Gertrude Stein’s Complex Worldview
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Gertrude Stein with American novelist Thornton Wilder, southern France, summer 1937.
Scholars of the life of Gertrude Stein were recently startled to learn that in 1938 the prominent Jewish-American writer had spearheaded a campaign urging the Nobel committee to award its Peace Prize to Adolf Hitler. This was disclosed by Gustav Hendrikksen, a former member of the Nobel committee and now professor emeritus of Bible studies at Sweden’s Uppsala University, in Nativ, a political magazine published in Israel. (Reports about this appeared in the New York Jewish community weekly Forward, Feb. 2, June 14, and Oct. 25, 1996.)
Hendrikksen, an avowed friend of Israel who is now in his late 80s, recalled that the Nobel committee rejected Stein’s proposal “politely but firmly, citing among their reasons the attitude of the Nazi regime toward the Jews.”
In the decades before her death in 1946, Stein was a widely acclaimed literary icon. As monarch of the “lost generation” of American expatriates in Paris during the 1920s and 1930s, she cultivated and influenced such literary figures as Ernest Hemingway and F. Scott Fitzgerald, as well as such artists as Pablo Picasso and Henri Matisse. Her Paris home was a mecca for writers and artists. Stein’s own “modernist” novels, memoirs, lectures and plays – once celebrated as stylishly avant garde – have not aged well. Today she is remembered almost as much for who she was as for what she wrote.
Born in Pennsylvania of a wealthy German-Jewish family, she was raised in the United States, and attended Radcliffe and Johns Hopkins universities. But it was during her years of expatriate living in France that she made her lasting mark.
‘Hitler Ought to Have the Peace Prize’
Stein’s seemingly paradoxical views about Hitler and fascism have never been a secret. As early as 1934, she told a reporter that Hitler should be awarded the Nobel peace prize. “I say that Hitler ought to have the peace prize, because he is removing all the elements of contest and of struggle from Germany. By driving out the Jews and the democratic and Left element, he is driving out everything that conduces to activity. That means peace … By suppressing Jews … he was ending struggle in Germany” (New York Times Magazine, May 6, 1934).
As astonishing at it may seem today, in 1938 many credited Hitler for his numerous efforts to secure lasting peace in Europe on the basis of equal rights of nations. After assuming power in 1933, he succeeded in quickly establishing friendly relations with Poland, Italy, Hungary and several other European nations. Among his numerous initiatives to lessen tensions in Europe, the German leader offered detailed proposals for mutual reductions of armaments by the major powers.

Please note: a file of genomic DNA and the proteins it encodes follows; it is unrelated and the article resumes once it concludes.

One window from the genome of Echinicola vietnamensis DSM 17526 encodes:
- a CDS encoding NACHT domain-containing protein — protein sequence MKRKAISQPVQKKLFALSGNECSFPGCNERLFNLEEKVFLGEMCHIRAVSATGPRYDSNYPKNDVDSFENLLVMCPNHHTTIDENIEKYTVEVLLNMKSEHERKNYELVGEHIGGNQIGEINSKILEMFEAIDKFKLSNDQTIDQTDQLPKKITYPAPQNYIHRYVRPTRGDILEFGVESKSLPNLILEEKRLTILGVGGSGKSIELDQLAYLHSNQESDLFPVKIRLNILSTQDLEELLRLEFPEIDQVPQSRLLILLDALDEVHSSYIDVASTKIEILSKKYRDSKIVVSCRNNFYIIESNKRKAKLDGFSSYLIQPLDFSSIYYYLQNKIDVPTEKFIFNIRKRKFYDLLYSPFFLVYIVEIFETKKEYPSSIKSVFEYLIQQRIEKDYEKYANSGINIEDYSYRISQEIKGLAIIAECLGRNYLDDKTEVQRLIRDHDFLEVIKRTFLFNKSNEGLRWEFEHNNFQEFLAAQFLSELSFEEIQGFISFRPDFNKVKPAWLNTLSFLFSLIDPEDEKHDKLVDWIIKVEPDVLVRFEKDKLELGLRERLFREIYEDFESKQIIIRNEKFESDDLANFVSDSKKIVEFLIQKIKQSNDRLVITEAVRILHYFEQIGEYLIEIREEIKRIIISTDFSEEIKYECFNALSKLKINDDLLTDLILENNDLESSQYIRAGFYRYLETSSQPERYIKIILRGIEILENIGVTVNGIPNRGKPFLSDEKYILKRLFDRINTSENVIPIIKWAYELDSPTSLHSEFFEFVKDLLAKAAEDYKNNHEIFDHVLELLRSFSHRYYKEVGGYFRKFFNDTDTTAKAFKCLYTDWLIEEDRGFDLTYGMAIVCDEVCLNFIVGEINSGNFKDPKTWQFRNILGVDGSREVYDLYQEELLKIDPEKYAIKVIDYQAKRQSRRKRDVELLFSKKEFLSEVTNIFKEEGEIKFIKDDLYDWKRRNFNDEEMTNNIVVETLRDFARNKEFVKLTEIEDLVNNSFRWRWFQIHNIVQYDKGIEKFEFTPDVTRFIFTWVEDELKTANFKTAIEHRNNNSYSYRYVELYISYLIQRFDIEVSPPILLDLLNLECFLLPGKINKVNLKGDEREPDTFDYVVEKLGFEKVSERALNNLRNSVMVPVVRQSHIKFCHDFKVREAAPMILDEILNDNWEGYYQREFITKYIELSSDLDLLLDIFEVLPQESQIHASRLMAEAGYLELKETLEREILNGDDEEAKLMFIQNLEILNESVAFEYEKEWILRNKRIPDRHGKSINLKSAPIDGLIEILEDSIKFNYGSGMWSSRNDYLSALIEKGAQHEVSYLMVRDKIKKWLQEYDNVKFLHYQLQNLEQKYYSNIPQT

In a 1940 essay, Stein wrote positively of the appointment of “collaborationist” Henri Philippe Petain as France’s Chief of State, comparing him to George Washington. As late as 1941, she was urging the Atlantic Monthly to publish speeches by Marshal Petain, which she had translated into English. In spite of her background, Stein continued to live and write in France during the years of German occupation (1940–1944).
She also maintained a friendship with Bernard Fay, who headed France’s national library, the Bibliotheque Nationale, during the Petain era. According to a new biography of Stein, Favored Strangers: Gertrude Stein and Her Family, by Linda Wagner-Martin, Fay and Stein often discussed “the Führer’s qualities of greatness” in the years before the outbreak of war in 1939. Even after the war, when he was convicted as a collaborationist, Stein and her close companion Alice Toklas remained good friends with Fay and lobbied to free him from prison.
Conflicted Sense of Jewishness
Like many of this century’s Jewish American intellectuals, Stein’s relationship to her own Jewishness was complex and conflicted. She was sensitive to anti-Jewish sentiment, and sometimes expressed criticism of Hitler. In 1936 she wrote: “There is too much fathering going on just now and there is no doubt about it fathers are depressing. Everybody now-a-days is a father, there is father Mussolini and father Hitler and father Roosevelt and father Stalin and father Trotzky …”